Oceans & Coastal Resources:
A Briefing Book
Congressional Research Service Report 97-588 ENR
Redistributed as a service of the National Library for the Environment

Coastal Development
and the National Flood Insurance Program

Prepared by David Whiteman

Analyst in Natural Resources Policy
Environment and Natural Resources Policy Division

 

Issue Definition
Background and Analysis
Mitigation Funding
Coastal Erosion
Status of the Issue
Continuing Concerns
Sources and References for Further Information

Issue Definition

Coastal development is influenced in part by incentives, both actual and perceived, resulting from federal government actions. While it is the stated objective of the federal flood insurance program to guide development away from high risk flood areas, critics maintain that the government has yet to fully consider development pressure in the most highly eroding coastal areas. In September 1994, the Congress completed long anticipated reforms of the National Flood Insurance Program (NIP) but bowing to substantial opposition from representatives of long established coastal communities, chose not to curtail federally provided flood insurance in coastal erosion zones, as early versions of the legislation had specified. Instead, the National Flood Insurance Reform Act of 1994 requires the Federal Emergency Management Agency (FEMA) to "study" and map erosion hazards along the Nation's coasts and riverbanks. This study may also evaluate whether the NFIP is helping to control coastal development as intended, and if not, may call for further reforms. A key concern continues to be the increasing federal (and non-federal) expenditures for disaster assistance to coastal communities.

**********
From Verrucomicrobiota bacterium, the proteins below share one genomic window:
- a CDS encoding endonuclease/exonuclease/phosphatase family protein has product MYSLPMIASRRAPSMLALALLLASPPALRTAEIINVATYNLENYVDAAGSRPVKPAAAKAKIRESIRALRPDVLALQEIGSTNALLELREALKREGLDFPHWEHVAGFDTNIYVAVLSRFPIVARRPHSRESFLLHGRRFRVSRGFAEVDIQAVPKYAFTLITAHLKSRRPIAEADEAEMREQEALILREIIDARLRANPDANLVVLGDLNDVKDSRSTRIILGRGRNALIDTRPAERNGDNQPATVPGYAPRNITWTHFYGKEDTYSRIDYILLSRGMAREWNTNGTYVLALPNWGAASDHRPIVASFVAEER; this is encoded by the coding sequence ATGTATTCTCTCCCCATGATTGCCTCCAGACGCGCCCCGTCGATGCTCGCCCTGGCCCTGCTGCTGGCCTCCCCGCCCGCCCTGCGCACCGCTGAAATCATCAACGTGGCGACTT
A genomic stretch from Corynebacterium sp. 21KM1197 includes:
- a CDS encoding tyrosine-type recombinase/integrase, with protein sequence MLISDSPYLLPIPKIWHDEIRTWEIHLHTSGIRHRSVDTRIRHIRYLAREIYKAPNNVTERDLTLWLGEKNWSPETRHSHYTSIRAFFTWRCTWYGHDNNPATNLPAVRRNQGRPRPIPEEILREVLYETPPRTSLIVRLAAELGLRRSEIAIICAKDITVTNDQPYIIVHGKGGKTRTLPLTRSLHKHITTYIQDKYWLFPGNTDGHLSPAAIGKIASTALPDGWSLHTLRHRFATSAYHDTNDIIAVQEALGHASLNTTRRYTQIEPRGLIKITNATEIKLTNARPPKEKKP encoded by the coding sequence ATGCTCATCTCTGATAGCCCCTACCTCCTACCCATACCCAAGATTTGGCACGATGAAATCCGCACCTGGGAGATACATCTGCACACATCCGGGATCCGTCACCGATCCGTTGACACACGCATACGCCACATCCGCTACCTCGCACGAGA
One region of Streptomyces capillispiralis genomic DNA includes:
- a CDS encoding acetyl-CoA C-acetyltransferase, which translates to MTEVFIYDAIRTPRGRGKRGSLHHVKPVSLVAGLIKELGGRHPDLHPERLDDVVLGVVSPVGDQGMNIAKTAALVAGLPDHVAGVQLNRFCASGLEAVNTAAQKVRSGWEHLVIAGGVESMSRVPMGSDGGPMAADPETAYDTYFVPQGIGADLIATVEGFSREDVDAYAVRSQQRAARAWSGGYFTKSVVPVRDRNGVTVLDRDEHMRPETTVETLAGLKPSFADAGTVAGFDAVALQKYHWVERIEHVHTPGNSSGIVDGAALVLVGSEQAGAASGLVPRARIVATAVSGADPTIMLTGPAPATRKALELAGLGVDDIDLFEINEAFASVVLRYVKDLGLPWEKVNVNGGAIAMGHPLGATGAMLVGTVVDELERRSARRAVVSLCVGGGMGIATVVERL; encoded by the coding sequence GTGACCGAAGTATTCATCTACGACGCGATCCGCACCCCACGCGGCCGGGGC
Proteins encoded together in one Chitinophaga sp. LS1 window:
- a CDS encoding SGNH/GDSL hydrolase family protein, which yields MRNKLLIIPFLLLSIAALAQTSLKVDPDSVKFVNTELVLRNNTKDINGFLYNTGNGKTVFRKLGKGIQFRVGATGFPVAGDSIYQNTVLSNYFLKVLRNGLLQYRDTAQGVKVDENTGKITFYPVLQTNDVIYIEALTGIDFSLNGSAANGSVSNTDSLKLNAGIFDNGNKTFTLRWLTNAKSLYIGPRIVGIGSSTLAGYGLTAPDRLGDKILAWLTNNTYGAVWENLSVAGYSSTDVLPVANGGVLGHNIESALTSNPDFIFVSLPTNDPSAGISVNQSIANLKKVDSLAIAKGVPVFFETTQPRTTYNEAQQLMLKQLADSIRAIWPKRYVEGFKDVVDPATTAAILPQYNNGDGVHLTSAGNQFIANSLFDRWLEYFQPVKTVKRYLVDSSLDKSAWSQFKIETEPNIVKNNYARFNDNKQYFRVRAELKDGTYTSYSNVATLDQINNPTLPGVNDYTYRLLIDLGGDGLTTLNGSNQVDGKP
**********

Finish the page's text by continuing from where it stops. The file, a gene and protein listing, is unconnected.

Background and Analysis

The National Flood Insurance Program 26 was enacted in 1968 (title XIII of P.L. 90-448) to limit the growth of flood control and disaster relief expenditures through a reasonably priced federal flood insurance program. The NFIP makes federally guaranteed flood insurance available in communities that adopt and enforce floodplain management measures (zoning laws) to reduce future flood losses. The program combines mitigation and insurance to protect property owners from flood damage and more than 18,000 communities currently participate in the NFIP. The NFIP is administered by the Federal Insurance Administration (FIA), a component of the Federal Emergency Management Agency (FEMA).

After more than 25 years of existence and much modification by the Congress, the program had been perceived by many as flawed. This perception arose primarily because of

The midwestern floods during the summer of 1993 exposed and publicized program weaknesses and provided the impetus in the 103rd Congress to reform the NFIP. On September 23, 1994, President Clinton signed into law the Community Development and Regulatory Improvement Act of 1994 (P.L. 103-325), realizing many long awaited reforms to the NFIP. Title V of the act (the National Flood Insurance Reform Act of 1994) makes substantial changes in the NFIP. In the past several years, FEMA has been promulgating the necessary rules to implement changes. One of the most important reforms is designed to increase participation in the NFIP. The 1973 Flood Disaster Protection Act made the purchase of flood insurance mandatory on properties with federally guaranteed mortgage loans in identified special flood hazard areas. Enforcement of the mandatory purchase requirement was supposed to be accomplished by the federally guaranteed mortgage lending institutions. However, many of these lenders failed to require such coverage as a condition of making mortgage loans, and many property owners who had purchased coverage allowed their policies to lapse. Once mortgage loans had been made, the lending institutions did not compel the property owners to renew and maintain flood insurance. The new law